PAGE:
The Dow hit a record 40k under Biden. Will it impact the election?

How is the U.S. economy performing under President Joe Biden?

It all depends on how you look at it.

Yes, inflation is up 20% since Biden assumed office in Jan. 2021 and many Americans are struggling to pay rent and buy groceries.

But inflation has dropped from a whopping 9.1% in 2022, to 3.4% today. And the unemployment rate is just below 4%, which is a near-record low.

Equity investors are doing extremely well due to a roaring stock market.

On May 16, the Dow Jones Industrial Average hit a record high of 40,000. It has since retreated into the 39,000 range.

The S&P 500 and NASDAQ Composite indexes also are at record highs.

The White House celebrated the milestones just as Biden’s Republican opponent, former President Donald Trump, did in 2020 when he was in office and the Dow hit 30,000-a record high at that time.

Which candidate is better for the stock market?

It’s hard to say.

The Dow has jumped 45% percent since Biden won the 2020 election in early November of that year-compared with a 34% increase at the comparable time in Trump’s presidency.

Trump faced a violent stock market plunge in early 2020 due to the onset of the COVID-19 pandemic. But markets quickly recovered and the Dow had jumped 70% by the time Trump left office.

Polls show that voters have greater trust in Trump than Biden when it comes to the economy, and the president is polling behind Trump in most of the crucial battleground states.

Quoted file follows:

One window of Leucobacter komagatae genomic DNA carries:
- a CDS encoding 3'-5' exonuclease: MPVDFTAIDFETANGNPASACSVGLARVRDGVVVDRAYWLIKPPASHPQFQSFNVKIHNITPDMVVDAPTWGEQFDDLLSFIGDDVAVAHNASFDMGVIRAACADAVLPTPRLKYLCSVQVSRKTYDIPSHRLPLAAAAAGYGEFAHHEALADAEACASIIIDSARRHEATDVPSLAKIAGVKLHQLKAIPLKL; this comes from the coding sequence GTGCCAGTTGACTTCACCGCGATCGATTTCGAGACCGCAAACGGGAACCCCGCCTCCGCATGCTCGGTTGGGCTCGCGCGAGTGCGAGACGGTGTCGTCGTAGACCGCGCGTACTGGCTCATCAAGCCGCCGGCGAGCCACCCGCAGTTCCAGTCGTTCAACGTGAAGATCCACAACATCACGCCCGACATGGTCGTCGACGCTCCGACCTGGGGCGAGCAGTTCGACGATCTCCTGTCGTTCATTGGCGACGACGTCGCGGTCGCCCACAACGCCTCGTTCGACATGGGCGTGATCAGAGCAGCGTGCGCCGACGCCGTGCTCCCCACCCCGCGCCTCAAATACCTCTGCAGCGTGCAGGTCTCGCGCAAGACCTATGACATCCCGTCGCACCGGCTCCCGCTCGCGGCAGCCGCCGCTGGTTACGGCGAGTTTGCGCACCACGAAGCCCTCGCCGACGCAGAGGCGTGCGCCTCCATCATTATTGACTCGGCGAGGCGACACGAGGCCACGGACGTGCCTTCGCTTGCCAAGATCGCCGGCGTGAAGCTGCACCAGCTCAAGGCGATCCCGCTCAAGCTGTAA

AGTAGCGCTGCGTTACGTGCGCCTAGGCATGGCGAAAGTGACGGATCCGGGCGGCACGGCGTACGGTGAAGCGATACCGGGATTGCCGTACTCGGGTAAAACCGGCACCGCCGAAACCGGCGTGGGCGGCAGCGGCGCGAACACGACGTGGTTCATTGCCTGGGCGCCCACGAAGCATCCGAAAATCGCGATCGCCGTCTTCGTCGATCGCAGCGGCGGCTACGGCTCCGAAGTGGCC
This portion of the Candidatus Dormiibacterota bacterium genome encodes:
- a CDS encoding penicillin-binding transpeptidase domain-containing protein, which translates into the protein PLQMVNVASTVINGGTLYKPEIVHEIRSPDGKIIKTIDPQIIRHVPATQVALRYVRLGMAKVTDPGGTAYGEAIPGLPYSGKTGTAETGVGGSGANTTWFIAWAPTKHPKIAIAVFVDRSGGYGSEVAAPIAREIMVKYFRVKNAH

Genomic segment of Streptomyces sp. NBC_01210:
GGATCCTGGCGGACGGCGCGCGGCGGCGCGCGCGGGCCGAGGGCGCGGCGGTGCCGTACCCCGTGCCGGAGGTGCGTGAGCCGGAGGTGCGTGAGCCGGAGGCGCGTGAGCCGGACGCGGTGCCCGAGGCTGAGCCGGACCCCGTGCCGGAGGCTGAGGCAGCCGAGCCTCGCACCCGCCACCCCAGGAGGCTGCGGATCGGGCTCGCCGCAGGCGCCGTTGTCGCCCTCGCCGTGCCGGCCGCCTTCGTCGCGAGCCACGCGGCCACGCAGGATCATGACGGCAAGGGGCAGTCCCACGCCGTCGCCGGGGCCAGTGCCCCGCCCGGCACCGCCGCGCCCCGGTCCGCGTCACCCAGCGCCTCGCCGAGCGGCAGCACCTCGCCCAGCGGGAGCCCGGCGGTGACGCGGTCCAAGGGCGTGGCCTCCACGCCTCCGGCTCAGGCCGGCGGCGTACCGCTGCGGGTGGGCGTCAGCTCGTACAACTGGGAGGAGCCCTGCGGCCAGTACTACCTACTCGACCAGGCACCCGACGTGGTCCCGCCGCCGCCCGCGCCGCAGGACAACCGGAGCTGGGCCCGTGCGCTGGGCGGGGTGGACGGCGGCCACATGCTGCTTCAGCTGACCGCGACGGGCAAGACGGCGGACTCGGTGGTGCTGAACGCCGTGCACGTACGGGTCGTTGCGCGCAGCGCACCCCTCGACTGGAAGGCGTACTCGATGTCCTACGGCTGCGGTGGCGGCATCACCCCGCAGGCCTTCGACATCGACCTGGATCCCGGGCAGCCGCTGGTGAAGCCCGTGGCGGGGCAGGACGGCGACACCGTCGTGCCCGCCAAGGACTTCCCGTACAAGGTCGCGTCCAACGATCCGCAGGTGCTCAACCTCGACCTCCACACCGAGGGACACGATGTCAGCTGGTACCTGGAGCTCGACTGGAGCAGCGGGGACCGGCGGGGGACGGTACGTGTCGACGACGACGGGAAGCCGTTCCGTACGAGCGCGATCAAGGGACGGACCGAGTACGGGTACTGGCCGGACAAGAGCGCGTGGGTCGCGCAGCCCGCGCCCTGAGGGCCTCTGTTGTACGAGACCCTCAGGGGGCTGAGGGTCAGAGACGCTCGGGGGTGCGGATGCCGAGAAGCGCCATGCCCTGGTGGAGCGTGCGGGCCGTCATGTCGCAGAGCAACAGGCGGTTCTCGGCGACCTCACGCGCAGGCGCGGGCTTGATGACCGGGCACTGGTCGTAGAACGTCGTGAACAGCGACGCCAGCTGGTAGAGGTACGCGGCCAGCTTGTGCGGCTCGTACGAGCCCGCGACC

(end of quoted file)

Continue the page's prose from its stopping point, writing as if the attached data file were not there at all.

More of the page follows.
Biden also has been criticized for his advanced age, 81, his response to the Israel-Hamas war, illegal immigration, and the way in which his administration handled the U.S. military exit from Afghanistan.

Trump is slightly younger than Biden at age 77. However, Trump is often perceived as being more energetic than Biden. And despite scandals and court cases, polls show many Americans see Trump as being a strong leader who kept the country safe during his time in office.

So, can Biden count on the stock market being his saving grace or will high inflation coupled with other key issues be enough to put Trump back in the Oval Office? 

“Stock market fluctuations usually do not have any strong relation to the party in power or the president. However, the candidates do tend to promote economic and financial positives as their achievements,” Arabinda Basistha, a professor of economics at West Virginia University, told the Baltimore Post-Examiner. “It is uncertain how much the uncommitted voters will believe those messages.”

Basistha noted that unemployment remained low under both Trump and Biden. However, Basistha said that job gains under Biden may not matter much since inflation is not coming down fast enough for many Americans to take notice.

“Even though the inflation moderated in the last year, the rise in the level of prices have mostly stayed. There were some wage growth in both regimes. But, the post pandemic wage growth was not spread evenly to fully compensate for the price rises for a lot of households. This gets reflected in the struggle to balance the household budget, including groceries and rent and other necessities.”

As for whether Biden will benefit politically from a strong stock market, such a prospect is somewhat unlikely, Basistha said.